My only regret about the metronome is I sound like a ticking time bomb. I felt bad for anyone around me that didn't have music and had to listen to my beep-beep-beeping throughout the race.
Anyway, we were off heading through Back Bay toward Memorial Drive and Cambridge on one gorgeous day. The weather was perfect for running and the scenery was gorgeous. I half wished I stopped here and there and took pictures of the striking Boston skyline, but I really wanted to run this one hard.
When we turned onto Memorial Drive, I wondered if I would see one of my dearest friends - and a great runner - Jeremy. He lives just a few miles from the course and I figured I would spot him, and I did.
I shouted his name and gave him the double finger guns as I ran by at, if I recall correctly, somewhere between Miles 2 and 3. That's the picture at the top of this post and the best running picture I've ever had the privilege to be in. As you know, I normally look like I'm bring assassinated.
Anyway, I felt great and was running really well. My splits were around 10:50 to 11:00 a mile - very, very fast for me. Yay, metronome!
The course was flat and fast, and as I ran I thought a lot about the past year of running. How all I ever wanted was just one 5K and how that pipe dream turned into an activity I really, truly love. How I look forward to my 6:30 am runs. How I like studying and improving my form so I can keep running healthy.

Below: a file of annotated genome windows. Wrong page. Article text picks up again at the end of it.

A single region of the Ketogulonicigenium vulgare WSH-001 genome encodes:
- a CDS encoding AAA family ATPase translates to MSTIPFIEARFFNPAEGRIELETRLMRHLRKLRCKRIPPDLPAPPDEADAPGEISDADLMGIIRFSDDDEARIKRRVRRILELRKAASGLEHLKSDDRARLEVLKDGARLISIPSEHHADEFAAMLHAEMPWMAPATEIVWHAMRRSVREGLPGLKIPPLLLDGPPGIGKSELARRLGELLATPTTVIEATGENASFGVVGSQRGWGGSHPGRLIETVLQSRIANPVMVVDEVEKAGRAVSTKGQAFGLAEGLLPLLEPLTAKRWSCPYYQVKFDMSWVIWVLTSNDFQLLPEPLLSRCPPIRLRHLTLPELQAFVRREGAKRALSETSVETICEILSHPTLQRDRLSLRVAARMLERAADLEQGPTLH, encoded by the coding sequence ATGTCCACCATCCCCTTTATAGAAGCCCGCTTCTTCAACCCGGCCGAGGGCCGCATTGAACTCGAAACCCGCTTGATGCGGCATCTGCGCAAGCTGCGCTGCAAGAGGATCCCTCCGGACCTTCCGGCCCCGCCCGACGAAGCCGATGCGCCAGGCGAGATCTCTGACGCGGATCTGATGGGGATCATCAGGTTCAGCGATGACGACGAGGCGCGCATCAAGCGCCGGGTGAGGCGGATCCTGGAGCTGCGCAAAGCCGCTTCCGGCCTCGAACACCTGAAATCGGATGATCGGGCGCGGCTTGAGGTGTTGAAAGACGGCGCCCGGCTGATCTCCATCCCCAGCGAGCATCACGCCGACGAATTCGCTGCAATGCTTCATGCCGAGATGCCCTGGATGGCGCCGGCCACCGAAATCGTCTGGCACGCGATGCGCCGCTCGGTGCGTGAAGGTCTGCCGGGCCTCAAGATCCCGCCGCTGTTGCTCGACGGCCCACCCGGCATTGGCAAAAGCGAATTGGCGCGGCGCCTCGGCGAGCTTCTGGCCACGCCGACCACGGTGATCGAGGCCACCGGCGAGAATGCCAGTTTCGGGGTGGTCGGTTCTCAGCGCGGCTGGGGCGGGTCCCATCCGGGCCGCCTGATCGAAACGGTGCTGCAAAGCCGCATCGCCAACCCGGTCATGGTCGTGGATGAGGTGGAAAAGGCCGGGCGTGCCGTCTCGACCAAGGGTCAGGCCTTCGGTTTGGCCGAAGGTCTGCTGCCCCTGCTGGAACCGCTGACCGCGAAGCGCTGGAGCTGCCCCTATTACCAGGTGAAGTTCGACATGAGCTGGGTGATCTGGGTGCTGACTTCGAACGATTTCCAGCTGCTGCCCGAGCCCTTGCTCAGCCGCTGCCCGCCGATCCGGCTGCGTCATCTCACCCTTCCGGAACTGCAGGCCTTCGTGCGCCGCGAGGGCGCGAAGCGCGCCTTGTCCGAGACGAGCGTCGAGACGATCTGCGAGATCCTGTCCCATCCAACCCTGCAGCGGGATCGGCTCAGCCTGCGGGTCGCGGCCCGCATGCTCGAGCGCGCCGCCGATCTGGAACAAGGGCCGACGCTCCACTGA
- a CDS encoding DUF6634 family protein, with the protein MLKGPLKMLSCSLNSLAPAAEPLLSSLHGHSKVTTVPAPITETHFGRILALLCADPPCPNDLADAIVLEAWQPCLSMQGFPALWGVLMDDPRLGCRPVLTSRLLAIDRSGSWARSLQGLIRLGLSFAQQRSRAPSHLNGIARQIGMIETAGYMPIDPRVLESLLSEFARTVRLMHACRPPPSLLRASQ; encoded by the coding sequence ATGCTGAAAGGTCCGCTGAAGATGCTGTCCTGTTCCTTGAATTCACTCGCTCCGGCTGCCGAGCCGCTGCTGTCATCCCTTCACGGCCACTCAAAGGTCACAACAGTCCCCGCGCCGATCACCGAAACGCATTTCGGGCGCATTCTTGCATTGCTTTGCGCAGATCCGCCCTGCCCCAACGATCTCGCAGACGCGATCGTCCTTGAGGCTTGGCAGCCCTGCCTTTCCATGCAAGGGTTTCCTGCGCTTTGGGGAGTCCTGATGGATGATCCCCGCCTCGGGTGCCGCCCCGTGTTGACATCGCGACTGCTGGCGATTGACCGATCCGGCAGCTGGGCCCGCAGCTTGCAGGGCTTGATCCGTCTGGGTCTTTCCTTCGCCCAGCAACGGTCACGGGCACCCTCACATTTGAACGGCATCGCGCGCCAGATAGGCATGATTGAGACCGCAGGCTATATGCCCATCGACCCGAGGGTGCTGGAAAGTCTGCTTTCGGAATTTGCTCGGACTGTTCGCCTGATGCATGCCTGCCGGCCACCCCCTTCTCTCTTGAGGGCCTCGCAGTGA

I thought about where I was when I started running and where I am now. It seemed too fantastic, too good to be true, but it was. For real.
Sooner than I thought, I was past 5 miles and winding back into Boston, heading to the finish line on Charles Street. The clouds had dispersed, the sun was out and it was getting hot. I was ready to put a bow on this one.
I do want to take a second and thank race spectators. They are simply the greatest people because they are strangers who clap, cheer and tell you you're awesome when you need it most. I passed the 6-mile mark and I knew the finish was just around the corner. Since I wasn't listening to music, I could hear every spectator's shouts and cheers, and I heard my favorite spectator comment ever. I've heard it at many races and it thrills me every time:
"You're almost there! The finish is right around the corner!"
Before the race, I was hoping to come in a 1:15. About halfway through the race, my splits were so good, I thought 1:10 would be a possibility. At Mile 5 I switched gears and at Mile 6, I went into my fastest stride.
I glanced at my watch. It didn't look like 1:10 was going to happen, but I decided to keep pushing anyway, why not? Never give up.
I crossed the timing pads and stopped my watch. 1:10:02. Pretty close, nicely done.
I walked through the chute, grabbed as much water as I could carry and set off to find Sandy, who came in about 5 minutes before me.
We headed home, tired but mission accomplished. I may not have had the triumphant ending I envisioned last year, but you know what? In the end, it all turned out pretty damn great, anyway. I went from a person who dreamed big and did little to someone who dreamed big and realized her goals.
A couple of hours after I got home, Sandy posted on my wall on Facebook. The official times were up. Mine - 1:09:59.
Never give up, indeed.